Schaffner also explained that COVID and summer colds can start the same way, making them almost impossible to distinguish, at least at first. 

“The whole story of the common cold has become much more complicated since COVID entered the scene,” he said. But “I want to remind readers in high-risk groups — 65 and older, with underlying chronic illnesses, people who are immune compromised, or are pregnant – if you start getting symptoms, do not hesitate to contact your provider or run to the pharmacy for a test.”

Should You Zinc?

“Zinc is a vital part of the immune system; it can work to support a variety of enzymes and proteins in the body that determine how we respond to things like viruses,” said Emily Ho, PhD, distinguished professor of nutrition at Oregon State University in Corvallis. 

But in so far as prevention goes, “we have pretty good evidence that zinc doesn’t help prevent acute respiratory infections, so it probably makes no difference how bad your cold is (or when it occurs),” said L. Susan Wieland, PhD, MPH, assistant professor of family and community medicine at the University of Maryland School of Medicine in Baltimore, who co-authored a recently published comprehensive review on zinc. Wieland and her colleagues examined the evidence on zinc and colds in 34 studies that enrolled in roughly 8,500 people. Prevention aside, findings suggested that taking zinc might shorten the average time that a cold lasted by about 2.4 days.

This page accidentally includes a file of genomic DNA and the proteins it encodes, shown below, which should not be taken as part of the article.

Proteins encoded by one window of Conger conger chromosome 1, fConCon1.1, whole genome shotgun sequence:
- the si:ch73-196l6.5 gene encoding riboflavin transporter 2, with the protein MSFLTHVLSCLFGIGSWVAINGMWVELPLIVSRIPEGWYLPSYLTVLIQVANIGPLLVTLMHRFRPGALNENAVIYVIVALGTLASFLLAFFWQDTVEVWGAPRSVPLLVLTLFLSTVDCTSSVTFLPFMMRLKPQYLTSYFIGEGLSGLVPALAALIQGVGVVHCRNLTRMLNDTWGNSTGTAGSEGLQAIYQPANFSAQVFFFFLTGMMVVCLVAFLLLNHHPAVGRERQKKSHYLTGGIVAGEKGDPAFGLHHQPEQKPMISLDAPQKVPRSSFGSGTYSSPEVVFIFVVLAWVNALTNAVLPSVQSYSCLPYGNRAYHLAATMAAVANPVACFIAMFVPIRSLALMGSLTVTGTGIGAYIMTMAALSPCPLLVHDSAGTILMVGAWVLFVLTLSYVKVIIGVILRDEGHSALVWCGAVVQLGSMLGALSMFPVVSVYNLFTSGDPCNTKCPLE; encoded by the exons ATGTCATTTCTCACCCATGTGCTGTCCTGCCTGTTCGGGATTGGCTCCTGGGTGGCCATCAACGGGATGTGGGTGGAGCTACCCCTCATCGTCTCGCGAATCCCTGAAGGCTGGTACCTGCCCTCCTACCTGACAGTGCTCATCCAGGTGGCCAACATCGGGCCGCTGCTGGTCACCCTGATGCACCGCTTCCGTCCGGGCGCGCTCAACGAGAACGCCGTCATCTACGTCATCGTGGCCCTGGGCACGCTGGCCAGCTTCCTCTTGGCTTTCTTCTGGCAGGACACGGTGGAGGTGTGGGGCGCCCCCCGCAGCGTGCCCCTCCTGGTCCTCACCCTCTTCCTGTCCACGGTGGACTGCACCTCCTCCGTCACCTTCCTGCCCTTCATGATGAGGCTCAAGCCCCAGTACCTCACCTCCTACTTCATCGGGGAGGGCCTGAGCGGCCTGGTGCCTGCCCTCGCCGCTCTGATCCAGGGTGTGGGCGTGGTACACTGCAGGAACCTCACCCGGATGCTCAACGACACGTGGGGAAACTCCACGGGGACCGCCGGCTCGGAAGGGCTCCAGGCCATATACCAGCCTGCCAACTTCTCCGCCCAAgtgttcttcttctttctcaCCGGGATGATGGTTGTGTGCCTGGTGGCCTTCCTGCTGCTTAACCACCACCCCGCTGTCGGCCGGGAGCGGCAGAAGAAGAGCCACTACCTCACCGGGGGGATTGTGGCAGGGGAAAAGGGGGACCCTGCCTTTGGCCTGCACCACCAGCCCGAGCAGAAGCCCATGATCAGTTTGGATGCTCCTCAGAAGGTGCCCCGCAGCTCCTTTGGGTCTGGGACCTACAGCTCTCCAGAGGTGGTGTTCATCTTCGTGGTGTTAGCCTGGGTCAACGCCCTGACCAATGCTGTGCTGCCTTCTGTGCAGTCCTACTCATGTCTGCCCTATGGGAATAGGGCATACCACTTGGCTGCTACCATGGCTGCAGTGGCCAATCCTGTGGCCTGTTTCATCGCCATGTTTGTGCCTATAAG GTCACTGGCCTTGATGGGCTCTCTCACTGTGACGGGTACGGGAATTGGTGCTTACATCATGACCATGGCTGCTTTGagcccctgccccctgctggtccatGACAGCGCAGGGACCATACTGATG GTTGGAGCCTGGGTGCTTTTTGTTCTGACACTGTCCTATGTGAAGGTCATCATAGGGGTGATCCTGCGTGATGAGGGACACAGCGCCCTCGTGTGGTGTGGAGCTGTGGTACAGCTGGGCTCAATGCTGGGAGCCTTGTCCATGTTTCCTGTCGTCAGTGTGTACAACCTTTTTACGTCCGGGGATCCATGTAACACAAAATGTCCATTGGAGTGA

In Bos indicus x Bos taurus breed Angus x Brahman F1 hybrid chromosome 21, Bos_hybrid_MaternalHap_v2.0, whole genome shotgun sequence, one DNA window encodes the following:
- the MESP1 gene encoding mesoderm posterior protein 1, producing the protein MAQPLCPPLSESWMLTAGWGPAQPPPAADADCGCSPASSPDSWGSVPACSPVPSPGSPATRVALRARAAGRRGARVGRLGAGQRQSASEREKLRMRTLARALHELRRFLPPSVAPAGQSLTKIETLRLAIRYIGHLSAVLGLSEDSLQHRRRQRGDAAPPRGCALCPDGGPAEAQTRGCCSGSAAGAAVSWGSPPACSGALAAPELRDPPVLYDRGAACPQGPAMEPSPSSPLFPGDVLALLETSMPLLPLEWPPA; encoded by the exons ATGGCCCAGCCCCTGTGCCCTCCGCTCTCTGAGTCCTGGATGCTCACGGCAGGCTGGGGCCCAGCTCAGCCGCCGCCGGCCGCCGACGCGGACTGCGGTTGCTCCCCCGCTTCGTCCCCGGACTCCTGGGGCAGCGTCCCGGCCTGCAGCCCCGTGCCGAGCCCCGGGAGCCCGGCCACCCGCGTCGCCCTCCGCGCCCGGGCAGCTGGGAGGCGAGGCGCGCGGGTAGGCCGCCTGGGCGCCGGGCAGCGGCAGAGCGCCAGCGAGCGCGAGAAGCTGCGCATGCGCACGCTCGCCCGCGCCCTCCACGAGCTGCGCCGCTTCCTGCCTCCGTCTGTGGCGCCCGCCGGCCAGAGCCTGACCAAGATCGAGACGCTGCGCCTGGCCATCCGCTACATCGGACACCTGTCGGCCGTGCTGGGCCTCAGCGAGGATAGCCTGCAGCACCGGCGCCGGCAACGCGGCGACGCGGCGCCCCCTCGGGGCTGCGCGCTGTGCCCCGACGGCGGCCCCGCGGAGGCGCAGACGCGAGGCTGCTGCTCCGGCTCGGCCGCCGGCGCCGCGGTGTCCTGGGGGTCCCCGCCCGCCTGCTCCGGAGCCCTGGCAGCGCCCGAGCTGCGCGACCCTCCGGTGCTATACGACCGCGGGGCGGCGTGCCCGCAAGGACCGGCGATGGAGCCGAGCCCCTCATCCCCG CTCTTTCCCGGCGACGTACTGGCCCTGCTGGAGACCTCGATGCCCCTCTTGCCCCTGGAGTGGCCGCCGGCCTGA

“Starting zinc lozenges within 24 hours of when a cold starts and taking them for a few days might help ease symptoms and shorten duration, but it’s certainly not a cure,” Ho said. 

Keep in mind, however, that “zinc does not work for allergies,” DeGeorge said.

Summer Cold Strategies

Common-cold researchers have long noted that not only do psychological factors like stress influence susceptibility to developing colds, but the occasional need to isolate oneself and perceived loneliness that comes with missing out on planned activities may also increase how severe cold symptoms feel to many people. 

“Summer is more fun than winter, and if you have a cold, you can’t do the fun,“ said Susan Murphy, a video producer from Ottawa, Canada.

Although you might miss out on whatever plans have been made, DeGeorge said that rest and over-the-counter painkillers have been shown to reduce symptom severity. 

“NSAIDs like ibuprofen can have an effect on cough receptors and actually help with coughing,” she said. “Honey has also been shown to be helpful and can also be eaten off of a spoon,” said DeGeorge. This might be preferable to mixing it into hot drinks, especially during the summer months.

For summer colds or winter colds, the same rules apply when it comes to expert advice to wash your hands frequently and avoid people with symptoms. Fortunately, summer and outdoor activities go hand-in-hand, which allows more flexibility in terms of having ample space to enjoy activities without concern for being in overcrowded indoor spaces that increase the chances for exposure to cold viruses.

Finally, mild exercise remains an important strategy for summer colds and might even make them more tolerable. “There are studies that suggest exercise might reduce the duration of the cold,” said Schaffner. 

“I always tell people to listen to their body,” added DeGeorge. “If you feel like moving your body and exercising, do it!”